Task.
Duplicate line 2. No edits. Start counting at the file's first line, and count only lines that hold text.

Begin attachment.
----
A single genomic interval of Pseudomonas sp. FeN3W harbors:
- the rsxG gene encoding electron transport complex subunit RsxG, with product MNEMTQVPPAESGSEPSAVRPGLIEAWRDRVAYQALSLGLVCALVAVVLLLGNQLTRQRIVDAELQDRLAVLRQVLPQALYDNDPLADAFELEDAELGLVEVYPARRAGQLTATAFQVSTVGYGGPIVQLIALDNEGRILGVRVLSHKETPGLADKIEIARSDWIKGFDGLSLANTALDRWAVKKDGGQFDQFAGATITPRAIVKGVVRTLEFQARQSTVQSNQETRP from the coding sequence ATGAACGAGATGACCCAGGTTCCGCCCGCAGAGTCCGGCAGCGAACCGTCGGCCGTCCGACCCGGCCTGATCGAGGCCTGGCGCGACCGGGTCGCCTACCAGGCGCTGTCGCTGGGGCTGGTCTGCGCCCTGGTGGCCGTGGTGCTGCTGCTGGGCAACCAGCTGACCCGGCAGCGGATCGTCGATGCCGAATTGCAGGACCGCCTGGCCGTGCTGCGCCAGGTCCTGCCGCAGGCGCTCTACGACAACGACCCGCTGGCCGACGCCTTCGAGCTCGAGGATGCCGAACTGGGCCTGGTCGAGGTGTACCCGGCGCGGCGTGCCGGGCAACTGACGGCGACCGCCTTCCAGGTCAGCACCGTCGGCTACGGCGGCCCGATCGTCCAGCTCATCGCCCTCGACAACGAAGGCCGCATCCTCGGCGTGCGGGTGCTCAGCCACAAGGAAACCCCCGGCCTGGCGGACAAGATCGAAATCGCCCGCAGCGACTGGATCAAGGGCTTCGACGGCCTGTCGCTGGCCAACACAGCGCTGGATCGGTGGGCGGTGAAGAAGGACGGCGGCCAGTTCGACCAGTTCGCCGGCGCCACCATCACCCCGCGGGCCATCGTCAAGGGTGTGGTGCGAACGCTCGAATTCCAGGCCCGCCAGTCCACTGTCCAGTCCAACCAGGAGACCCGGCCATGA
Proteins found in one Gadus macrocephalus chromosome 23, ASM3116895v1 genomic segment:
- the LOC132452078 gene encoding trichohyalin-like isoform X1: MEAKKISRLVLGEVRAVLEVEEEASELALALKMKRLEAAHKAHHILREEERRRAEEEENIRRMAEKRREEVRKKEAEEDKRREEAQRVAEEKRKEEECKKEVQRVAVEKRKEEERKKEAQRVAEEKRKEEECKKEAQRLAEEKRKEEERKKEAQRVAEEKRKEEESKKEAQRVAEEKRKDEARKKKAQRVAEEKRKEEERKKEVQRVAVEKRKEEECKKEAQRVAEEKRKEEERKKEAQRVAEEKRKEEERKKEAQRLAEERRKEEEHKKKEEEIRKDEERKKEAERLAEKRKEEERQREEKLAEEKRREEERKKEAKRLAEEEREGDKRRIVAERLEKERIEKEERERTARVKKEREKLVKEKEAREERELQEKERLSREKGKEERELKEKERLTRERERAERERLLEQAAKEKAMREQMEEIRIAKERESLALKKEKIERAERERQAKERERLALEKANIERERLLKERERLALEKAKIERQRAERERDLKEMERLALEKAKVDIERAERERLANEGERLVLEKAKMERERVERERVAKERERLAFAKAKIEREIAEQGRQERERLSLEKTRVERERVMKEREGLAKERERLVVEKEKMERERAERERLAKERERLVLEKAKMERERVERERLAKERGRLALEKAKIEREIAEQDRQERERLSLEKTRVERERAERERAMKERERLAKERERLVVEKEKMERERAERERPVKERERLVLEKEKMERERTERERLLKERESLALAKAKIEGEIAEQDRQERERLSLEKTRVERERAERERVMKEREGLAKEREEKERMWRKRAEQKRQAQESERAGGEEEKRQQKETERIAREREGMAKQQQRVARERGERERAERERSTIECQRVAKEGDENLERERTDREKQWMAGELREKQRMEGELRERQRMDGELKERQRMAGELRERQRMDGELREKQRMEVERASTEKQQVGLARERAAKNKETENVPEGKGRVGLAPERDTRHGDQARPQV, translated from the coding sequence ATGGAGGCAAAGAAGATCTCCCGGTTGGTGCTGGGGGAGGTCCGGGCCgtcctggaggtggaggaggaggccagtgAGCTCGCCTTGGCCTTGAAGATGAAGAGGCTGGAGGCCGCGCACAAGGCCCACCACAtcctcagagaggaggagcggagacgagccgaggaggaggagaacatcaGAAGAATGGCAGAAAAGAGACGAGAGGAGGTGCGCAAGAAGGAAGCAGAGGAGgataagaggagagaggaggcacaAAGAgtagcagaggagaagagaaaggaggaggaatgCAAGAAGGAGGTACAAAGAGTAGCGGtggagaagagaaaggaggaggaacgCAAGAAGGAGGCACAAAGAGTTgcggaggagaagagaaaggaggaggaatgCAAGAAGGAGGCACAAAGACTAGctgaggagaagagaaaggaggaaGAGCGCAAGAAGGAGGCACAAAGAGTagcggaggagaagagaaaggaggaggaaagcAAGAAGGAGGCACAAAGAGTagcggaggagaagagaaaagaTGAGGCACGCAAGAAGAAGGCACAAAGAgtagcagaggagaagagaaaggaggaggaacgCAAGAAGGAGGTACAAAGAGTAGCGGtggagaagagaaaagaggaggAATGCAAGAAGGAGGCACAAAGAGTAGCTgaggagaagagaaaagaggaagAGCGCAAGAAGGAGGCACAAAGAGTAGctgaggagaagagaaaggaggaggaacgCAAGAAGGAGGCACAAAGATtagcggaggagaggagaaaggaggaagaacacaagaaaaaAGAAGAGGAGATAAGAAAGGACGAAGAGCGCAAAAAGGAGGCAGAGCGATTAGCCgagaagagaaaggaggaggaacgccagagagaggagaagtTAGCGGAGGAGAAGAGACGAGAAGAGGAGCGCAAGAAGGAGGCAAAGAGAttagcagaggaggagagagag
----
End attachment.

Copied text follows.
- the rsxG gene encoding electron transport complex subunit RsxG, with product MNEMTQVPPAESGSEPSAVRPGLIEAWRDRVAYQALSLGLVCALVAVVLLLGNQLTRQRIVDAELQDRLAVLRQVLPQALYDNDPLADAFELEDAELGLVEVYPARRAGQLTATAFQVSTVGYGGPIVQLIALDNEGRILGVRVLSHKETPGLADKIEIARSDWIKGFDGLSLANTALDRWAVKKDGGQFDQFAGATITPRAIVKGVVRTLEFQARQSTVQSNQETRP from the coding sequence ATGAACGAGATGACCCAGGTTCCGCCCGCAGAGTCCGGCAGCGAACCGTCGGCCGTCCGACCCGGCCTGATCGAGGCCTGGCGCGACCGGGTCGCCTACCAGGCGCTGTCGCTGGGGCTGGTCTGCGCCCTGGTGGCCGTGGTGCTGCTGCTGGGCAACCAGCTGACCCGGCAGCGGATCGTCGATGCCGAATTGCAGGACCGCCTGGCCGTGCTGCGCCAGGTCCTGCCGCAGGCGCTCTACGACAACGACCCGCTGGCCGACGCCTTCGAGCTCGAGGATGCCGAACTGGGCCTGGTCGAGGTGTACCCGGCGCGGCGTGCCGGGCAACTGACGGCGACCGCCTTCCAGGTCAGCACCGTCGGCTACGGCGGCCCGATCGTCCAGCTCATCGCCCTCGACAACGAAGGCCGCATCCTCGGCGTGCGGGTGCTCAGCCACAAGGAAACCCCCGGCCTGGCGGACAAGATCGAAATCGCCCGCAGCGACTGGATCAAGGGCTTCGACGGCCTGTCGCTGGCCAACACAGCGCTGGATCGGTGGGCGGTGAAGAAGGACGGCGGCCAGTTCGACCAGTTCGCCGGCGCCACCATCACCCCGCGGGCCATCGTCAAGGGTGTGGTGCGAACGCTCGAATTCCAGGCCCGCCAGTCCACTGTCCAGTCCAACCAGGAGACCCGGCCATGA